This is how your senior feels comfortable
Like other pets, guinea pigs have special requirements when it comes to keeping and caring for them as they get older. To ensure that your chubby cheeks can live happily and healthily as a senior, you should heed the following tips.
Proper nutrition, adapted to the needs of older sea mermaids, is extremely important for rodents – Shutterstock / bowii
Guinea pigs live between five and eight years on average. The life expectancy of the rodents depends on the species-appropriate husbandry. In order to provide your guinea pig with the best possible care as it ages, everyone in the family must understand possible changes in the senior’s behavior and meet their needs.
Feeding guinea pigs in old age: Adjusting the diet
Diet plays a particularly important role for guinea pigs as they age. The feed should be based on hay and greens. It can happen that your elderly fur nose suddenly no longer digests the familiar food so easily, so it suddenly tolerates it less well or not at all.
It is therefore even more important than usual that there is always enough fresh hay available. As the sense of taste and smell decreases with age, you can make the food more stimulating by adding herbs. Basically, senior guinea pigs eat less than young animals. Since the nutrients can no longer be utilized quite as well as before, supplementing with vitamin supplements may be advisable – you should consult your veterinarian about this to be on the safe side.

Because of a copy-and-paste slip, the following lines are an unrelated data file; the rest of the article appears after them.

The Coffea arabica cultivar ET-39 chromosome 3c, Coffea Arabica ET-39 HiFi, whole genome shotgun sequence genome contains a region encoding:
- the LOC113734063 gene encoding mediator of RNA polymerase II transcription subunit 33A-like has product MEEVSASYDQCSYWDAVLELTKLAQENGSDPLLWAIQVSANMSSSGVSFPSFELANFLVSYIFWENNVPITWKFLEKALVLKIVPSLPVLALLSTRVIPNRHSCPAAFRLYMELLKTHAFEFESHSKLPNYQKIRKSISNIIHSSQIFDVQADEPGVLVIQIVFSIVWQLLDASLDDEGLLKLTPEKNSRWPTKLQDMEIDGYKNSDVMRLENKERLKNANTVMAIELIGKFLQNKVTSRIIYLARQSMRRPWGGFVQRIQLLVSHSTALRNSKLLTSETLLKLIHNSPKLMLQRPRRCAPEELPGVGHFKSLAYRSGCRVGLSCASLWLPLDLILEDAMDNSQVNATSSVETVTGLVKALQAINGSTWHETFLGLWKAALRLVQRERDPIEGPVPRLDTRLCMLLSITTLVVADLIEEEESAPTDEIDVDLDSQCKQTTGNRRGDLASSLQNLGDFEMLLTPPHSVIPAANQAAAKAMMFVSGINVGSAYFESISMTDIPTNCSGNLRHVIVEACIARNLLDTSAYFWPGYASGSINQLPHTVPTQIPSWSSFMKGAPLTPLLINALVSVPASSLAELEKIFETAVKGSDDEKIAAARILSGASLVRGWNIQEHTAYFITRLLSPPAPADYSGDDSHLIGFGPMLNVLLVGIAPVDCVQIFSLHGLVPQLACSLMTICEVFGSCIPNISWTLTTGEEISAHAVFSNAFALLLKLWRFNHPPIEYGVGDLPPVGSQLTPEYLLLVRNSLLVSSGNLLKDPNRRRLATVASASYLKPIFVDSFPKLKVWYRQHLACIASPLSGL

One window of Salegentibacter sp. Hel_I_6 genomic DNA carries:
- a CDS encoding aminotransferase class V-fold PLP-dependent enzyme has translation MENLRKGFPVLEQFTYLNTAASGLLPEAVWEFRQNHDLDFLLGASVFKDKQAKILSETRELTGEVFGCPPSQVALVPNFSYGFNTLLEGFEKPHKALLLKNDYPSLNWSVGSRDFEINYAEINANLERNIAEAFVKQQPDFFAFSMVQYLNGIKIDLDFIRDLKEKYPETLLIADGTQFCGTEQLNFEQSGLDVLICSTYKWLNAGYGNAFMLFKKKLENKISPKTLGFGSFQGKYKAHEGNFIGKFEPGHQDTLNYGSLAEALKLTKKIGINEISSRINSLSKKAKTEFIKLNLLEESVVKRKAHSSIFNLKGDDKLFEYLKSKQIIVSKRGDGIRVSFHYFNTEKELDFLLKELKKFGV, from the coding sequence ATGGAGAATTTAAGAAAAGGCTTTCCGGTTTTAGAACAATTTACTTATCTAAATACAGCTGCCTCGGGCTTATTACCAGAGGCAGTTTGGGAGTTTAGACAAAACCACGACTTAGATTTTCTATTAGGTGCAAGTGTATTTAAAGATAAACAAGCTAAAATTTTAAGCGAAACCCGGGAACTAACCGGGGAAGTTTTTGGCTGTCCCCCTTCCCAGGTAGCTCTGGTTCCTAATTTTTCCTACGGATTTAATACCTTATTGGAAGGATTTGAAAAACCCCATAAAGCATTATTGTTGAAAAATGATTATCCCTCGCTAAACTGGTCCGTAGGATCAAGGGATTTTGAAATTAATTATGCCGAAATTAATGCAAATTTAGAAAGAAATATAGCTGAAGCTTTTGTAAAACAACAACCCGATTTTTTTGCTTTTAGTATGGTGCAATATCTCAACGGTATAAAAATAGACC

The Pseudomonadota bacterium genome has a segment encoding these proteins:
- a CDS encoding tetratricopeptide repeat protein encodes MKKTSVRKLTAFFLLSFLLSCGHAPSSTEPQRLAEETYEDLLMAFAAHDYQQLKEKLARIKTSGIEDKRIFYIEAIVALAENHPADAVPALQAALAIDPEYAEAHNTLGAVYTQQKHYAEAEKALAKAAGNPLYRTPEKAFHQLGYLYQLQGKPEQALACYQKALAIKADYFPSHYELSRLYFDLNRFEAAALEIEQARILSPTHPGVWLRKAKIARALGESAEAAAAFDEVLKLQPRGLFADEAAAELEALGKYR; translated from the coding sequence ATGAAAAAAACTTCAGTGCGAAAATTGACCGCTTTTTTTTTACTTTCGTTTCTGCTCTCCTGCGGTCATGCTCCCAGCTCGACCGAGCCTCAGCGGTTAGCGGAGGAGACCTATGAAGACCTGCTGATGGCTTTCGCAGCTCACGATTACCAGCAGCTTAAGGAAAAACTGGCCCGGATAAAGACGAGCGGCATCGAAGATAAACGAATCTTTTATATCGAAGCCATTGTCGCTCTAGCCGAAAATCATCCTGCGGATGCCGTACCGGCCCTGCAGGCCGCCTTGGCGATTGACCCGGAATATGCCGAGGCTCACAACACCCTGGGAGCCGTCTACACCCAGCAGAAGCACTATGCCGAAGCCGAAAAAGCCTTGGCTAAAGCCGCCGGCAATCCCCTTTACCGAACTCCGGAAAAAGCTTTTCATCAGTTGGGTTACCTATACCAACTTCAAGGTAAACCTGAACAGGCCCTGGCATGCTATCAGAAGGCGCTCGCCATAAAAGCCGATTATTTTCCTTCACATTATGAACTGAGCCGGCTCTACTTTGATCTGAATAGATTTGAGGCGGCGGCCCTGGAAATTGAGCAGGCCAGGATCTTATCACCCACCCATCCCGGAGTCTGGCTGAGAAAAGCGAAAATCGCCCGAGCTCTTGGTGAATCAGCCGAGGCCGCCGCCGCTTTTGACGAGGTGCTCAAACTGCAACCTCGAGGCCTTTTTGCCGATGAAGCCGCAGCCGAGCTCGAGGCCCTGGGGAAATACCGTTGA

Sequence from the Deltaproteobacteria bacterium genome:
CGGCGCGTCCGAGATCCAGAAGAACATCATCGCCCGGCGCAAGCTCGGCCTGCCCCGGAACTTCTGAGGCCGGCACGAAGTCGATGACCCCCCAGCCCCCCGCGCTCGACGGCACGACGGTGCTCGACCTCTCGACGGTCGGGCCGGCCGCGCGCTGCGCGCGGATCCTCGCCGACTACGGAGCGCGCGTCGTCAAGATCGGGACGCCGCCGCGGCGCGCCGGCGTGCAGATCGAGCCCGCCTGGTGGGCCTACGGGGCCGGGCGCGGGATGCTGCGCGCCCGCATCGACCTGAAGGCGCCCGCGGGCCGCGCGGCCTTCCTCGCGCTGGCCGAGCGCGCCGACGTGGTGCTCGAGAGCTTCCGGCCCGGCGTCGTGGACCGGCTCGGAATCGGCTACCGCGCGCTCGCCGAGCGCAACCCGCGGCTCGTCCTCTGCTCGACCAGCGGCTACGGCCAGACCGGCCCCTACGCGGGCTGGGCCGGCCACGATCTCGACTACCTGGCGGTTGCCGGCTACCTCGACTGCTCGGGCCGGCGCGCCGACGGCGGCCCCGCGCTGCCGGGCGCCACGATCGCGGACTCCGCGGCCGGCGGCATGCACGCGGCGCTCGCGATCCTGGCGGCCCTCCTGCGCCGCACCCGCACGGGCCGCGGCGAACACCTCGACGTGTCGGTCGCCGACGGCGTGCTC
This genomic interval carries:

Check the guinea pig’s weight
Regular weight checks are important for older guinea pigs. Often, although not always, Meeri seniors lose weight continuously in the last few months of their lives. There are many reasons for this – it is possible that the nutrients in the food are no longer absorbed as well or the animal eats less in general. Age-related diseases are also possible. It is best to consult the veterinarian and inform them about the intensity of the weight loss.
The guinea pig enclosure for elderly rodents
Older sea creatures like it quiet and comfortable – the cute animals are no different from older people. This means that at best you avoid making major changes in the enclosure. Changes usually mean stress for older rodents. First and foremost, make sure your pet is warm and cozy. A cozy hay bed is a must.
Adapt the facility to the needs of a senior citizen: Avoid high places in the enclosure, as the little animals, which are no longer quite so mobile, could fall down. It is essential to avoid drafts and temperature fluctuations in the guinea pig enclosure – the elderly’s immune system is no longer as strong, which increases the risk of colds and infections.
Feel free to spoil your guinea pig
Spoil your loved one a little in their final months. A treat every now and then, plenty of rest and warmth or even a cuddle session for two – provided you have a close relationship with your rodent. As a rule, older guinea pigs will gladly accept a few strokes. Older animals are usually more likely to freeze than young ones, so that a (slightly) increased ambient temperature is usually accepted benevolently. Of course it shouldn’t be too hot!
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